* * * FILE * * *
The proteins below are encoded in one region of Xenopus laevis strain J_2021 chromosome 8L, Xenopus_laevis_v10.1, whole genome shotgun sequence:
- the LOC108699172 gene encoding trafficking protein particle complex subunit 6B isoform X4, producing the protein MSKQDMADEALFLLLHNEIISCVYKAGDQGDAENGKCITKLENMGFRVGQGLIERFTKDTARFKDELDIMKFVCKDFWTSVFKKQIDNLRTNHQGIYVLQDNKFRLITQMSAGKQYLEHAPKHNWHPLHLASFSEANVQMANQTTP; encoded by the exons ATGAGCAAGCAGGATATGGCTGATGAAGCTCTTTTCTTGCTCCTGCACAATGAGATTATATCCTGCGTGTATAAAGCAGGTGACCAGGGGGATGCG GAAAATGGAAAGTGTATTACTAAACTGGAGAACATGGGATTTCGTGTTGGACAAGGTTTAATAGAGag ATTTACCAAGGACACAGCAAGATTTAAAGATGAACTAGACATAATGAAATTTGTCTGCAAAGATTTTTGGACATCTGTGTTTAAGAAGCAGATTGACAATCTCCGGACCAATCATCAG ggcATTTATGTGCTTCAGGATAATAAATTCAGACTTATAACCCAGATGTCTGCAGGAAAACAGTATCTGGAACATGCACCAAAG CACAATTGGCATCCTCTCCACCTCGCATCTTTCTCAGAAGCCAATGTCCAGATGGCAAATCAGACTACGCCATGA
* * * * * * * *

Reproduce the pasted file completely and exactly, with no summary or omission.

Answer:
The proteins below are encoded in one region of Xenopus laevis strain J_2021 chromosome 8L, Xenopus_laevis_v10.1, whole genome shotgun sequence:
- the LOC108699172 gene encoding trafficking protein particle complex subunit 6B isoform X4, producing the protein MSKQDMADEALFLLLHNEIISCVYKAGDQGDAENGKCITKLENMGFRVGQGLIERFTKDTARFKDELDIMKFVCKDFWTSVFKKQIDNLRTNHQGIYVLQDNKFRLITQMSAGKQYLEHAPKHNWHPLHLASFSEANVQMANQTTP; encoded by the exons ATGAGCAAGCAGGATATGGCTGATGAAGCTCTTTTCTTGCTCCTGCACAATGAGATTATATCCTGCGTGTATAAAGCAGGTGACCAGGGGGATGCG GAAAATGGAAAGTGTATTACTAAACTGGAGAACATGGGATTTCGTGTTGGACAAGGTTTAATAGAGag ATTTACCAAGGACACAGCAAGATTTAAAGATGAACTAGACATAATGAAATTTGTCTGCAAAGATTTTTGGACATCTGTGTTTAAGAAGCAGATTGACAATCTCCGGACCAATCATCAG ggcATTTATGTGCTTCAGGATAATAAATTCAGACTTATAACCCAGATGTCTGCAGGAAAACAGTATCTGGAACATGCACCAAAG CACAATTGGCATCCTCTCCACCTCGCATCTTTCTCAGAAGCCAATGTCCAGATGGCAAATCAGACTACGCCATGA